This is one of the few birds that perform breeding in cooperation. This means that other individuals who are not the parents help to feed the chicks, circumstance that promotes healthy and numerous clutches. In our area, in addition to the bee-eater, only moorhen, long-tailed tit and dunnock show this cooperative behavior. Genetic studies have shown that these ‘helpers’ are invariably the brothers and sisters of the birds being fed, usually the offspring from a previous brood. If nest sites are limited by the size of the sandbank, then helping their siblings to survive is the most useful thing that young bee-eaters can do until they can claim a nest-site of their own.

 

Nesting season is time for family alliances and intrigue. Parents with helpers can provide more food for chicks to continue the family line. The trick, of course, is to recruit helpers, they often use strong-arm tactics. After digging the burrow, a male bee-eater typically engages in courtship feeding, impressing his mate by bringing her a tasty bee or dragonfly. Parents have been reported to butt into their son’s business, begging for the courtship treat or barging in between the mated pair. If that didn’t work, a parent might block the entrance to the son’s burrow, preventing the female from entering to lay her eggs. After a while some sons succumbed to the pressure, abandoning their own breeding efforts to become helpers at their parents’ nests.

They’re more likely to find helpers among males whose own nests fail through natural causes. Trickery and theft aren’t uncommon, though. Almost everything naughty you can think of happens in those colonies. If a female leaves her burrow to feed, another female may sneak in to lay eggs, a tactic to fool the neighbor into raising a stranger’s brood. Similarly, if a male leaves the nest unguarded, other males may seize the opportunity to copulate with his mate. Other bee-eaters occasionally turn to robbery, harassing neighbors who return with food until they drop the insect and the thief can fly away with the goods.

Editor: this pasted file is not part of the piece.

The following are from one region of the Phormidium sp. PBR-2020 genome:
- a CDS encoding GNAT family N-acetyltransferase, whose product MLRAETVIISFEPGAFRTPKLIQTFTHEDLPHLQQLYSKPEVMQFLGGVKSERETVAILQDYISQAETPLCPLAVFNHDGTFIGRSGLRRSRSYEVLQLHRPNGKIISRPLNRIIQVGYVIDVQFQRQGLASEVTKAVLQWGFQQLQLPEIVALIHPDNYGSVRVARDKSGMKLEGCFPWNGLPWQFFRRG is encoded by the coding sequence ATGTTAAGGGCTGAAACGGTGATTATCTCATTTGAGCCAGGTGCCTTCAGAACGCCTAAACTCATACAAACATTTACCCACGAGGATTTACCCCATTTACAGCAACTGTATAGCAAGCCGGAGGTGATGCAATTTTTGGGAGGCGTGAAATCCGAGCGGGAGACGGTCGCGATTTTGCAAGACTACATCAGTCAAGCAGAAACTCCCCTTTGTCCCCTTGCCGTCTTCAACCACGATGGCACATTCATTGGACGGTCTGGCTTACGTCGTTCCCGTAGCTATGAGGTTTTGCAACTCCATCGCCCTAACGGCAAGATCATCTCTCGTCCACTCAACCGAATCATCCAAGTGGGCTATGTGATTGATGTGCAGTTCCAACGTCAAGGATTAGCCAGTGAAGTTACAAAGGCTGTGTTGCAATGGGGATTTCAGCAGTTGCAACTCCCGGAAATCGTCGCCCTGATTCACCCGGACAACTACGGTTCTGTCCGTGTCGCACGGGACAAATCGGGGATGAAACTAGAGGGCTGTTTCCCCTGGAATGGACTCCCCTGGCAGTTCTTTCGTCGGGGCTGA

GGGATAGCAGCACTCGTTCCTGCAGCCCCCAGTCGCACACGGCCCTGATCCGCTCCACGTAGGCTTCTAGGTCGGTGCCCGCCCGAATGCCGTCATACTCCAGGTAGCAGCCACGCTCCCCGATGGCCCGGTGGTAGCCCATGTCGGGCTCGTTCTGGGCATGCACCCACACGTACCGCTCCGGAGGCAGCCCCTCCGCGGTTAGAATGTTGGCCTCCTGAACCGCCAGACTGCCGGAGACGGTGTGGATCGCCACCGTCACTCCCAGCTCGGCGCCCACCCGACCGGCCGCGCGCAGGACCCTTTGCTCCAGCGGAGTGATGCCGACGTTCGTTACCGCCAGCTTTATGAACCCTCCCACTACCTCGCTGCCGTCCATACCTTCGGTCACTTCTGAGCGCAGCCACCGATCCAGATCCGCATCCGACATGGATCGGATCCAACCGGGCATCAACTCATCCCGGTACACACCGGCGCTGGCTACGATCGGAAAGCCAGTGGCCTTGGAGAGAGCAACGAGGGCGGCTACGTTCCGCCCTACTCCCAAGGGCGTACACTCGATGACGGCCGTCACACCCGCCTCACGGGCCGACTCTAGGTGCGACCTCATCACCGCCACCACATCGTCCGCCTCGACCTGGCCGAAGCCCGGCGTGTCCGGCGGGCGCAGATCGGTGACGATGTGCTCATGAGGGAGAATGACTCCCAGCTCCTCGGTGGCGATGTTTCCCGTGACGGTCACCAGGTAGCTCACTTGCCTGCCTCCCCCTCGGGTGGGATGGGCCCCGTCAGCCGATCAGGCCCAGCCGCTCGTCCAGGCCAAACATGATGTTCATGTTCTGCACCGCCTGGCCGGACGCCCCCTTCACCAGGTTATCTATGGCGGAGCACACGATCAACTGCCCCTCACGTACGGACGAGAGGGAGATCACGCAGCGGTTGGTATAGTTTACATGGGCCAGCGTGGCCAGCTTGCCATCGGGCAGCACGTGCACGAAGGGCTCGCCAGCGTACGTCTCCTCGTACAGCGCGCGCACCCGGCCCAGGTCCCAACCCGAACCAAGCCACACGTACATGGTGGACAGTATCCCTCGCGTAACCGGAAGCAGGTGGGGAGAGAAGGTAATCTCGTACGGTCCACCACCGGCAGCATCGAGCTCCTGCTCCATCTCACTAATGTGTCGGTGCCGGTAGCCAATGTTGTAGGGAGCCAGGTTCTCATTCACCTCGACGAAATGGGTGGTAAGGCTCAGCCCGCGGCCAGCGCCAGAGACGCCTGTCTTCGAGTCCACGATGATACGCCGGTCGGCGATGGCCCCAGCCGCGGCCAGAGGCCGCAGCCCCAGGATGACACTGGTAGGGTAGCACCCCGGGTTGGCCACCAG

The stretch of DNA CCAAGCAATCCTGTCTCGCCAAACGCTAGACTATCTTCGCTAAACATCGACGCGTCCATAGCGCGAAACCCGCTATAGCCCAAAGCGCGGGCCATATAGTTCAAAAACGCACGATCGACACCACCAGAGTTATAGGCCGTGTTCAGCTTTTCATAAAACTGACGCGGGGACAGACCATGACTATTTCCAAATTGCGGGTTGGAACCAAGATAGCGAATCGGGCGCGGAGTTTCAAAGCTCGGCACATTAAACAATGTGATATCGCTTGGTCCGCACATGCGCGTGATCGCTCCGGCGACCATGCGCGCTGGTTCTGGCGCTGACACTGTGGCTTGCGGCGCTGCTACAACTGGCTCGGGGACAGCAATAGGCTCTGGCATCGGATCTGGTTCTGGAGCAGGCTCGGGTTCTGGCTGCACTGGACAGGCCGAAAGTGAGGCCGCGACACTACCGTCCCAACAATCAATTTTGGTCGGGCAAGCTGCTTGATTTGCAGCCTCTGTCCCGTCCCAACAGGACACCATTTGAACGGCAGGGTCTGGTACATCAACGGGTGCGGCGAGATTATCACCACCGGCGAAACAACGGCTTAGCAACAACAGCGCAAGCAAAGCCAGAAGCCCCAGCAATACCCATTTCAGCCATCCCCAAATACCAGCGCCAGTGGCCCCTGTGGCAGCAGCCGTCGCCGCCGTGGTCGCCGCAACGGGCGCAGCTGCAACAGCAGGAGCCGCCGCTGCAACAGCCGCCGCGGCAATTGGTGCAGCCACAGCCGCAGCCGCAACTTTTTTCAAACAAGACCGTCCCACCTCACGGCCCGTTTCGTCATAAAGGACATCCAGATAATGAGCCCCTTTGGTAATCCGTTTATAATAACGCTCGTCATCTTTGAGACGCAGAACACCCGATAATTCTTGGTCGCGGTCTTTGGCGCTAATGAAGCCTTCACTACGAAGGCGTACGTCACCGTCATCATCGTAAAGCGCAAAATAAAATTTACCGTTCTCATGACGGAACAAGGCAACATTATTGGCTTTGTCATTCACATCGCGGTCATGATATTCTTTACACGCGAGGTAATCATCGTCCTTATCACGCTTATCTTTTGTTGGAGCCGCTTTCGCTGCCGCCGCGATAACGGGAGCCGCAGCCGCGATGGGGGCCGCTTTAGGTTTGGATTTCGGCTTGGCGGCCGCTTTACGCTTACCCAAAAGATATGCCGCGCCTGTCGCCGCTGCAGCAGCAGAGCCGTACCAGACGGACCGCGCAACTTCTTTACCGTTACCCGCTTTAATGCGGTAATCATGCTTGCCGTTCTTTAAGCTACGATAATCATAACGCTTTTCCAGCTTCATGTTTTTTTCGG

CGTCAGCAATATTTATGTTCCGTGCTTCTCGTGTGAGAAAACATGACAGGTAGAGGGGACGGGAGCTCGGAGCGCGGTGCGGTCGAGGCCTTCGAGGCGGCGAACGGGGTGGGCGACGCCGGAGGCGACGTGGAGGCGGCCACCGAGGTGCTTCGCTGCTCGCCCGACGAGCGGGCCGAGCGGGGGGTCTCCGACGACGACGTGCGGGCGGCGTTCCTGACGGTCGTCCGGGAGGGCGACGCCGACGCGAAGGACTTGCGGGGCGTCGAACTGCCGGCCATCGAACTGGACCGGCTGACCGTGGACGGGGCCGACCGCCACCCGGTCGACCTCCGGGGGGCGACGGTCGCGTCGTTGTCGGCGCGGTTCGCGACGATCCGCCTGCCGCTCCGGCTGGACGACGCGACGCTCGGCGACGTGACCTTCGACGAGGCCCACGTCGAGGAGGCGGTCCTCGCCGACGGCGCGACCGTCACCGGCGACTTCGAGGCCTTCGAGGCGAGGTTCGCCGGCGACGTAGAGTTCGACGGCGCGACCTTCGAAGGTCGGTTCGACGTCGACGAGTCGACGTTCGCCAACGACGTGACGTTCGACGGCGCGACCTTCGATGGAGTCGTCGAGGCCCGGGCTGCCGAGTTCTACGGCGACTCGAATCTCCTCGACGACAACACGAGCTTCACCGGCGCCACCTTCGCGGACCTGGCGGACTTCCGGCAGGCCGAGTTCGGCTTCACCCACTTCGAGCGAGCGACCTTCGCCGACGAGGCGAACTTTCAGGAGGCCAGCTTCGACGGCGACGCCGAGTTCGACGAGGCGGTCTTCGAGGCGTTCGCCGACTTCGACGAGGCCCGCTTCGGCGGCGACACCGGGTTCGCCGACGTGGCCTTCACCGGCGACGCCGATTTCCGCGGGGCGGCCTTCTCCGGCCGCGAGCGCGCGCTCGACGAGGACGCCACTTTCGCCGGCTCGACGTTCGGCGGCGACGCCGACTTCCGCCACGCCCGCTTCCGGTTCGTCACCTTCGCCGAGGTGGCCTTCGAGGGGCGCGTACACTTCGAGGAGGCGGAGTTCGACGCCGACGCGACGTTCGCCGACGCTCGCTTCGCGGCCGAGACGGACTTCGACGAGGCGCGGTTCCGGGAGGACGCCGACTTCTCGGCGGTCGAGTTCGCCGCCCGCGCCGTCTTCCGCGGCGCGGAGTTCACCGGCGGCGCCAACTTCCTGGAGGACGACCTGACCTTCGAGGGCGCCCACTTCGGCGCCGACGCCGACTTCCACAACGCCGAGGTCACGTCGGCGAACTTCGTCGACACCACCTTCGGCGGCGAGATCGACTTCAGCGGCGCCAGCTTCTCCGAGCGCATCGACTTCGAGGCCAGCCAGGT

Once the birds arrive in Africa, the social season kicks into high gear. Male bee-eaters stick with their own clan, while females leave to add their genes to a distant pool. Grass fires sometimes function as mixers, drawing bee-eaters from miles around to feast on the fleeing insects. Spanish-born males meet Italian-born females, Hungarian birds meet Kazakhs, and mates pair up for life. Around April, they are back in Europe, one year old males return to their natal grounds with their foreign mates.

Bee-eater with extended wings seen from behind

It’s a short, spectacular life. A long-lived European bee-eater will survive five years, maybe six. The rigors of migration, dodging falcons along the way, take a toll on every bird. Bee-eaters today also have to contend with the loss of insects to pesticides and the disappearance of breeding sites as rivers are turned into concrete-walled canals. But what a story: bee chases, hive raids, brush fires, nest intrigue, and Gibraltar crossings packed into those few years.

They are definitely a priceless gift of nature that come every year to brighten our skies and our lives.

About José Antonio Sánchez Iglesias

José Antonio Sánchez se licenció en Biología por la Universidad de Sevilla en 1985. Más tarde, durante varios años, se dedicó a organizar y guiar rutas de senderismo y naturaleza ...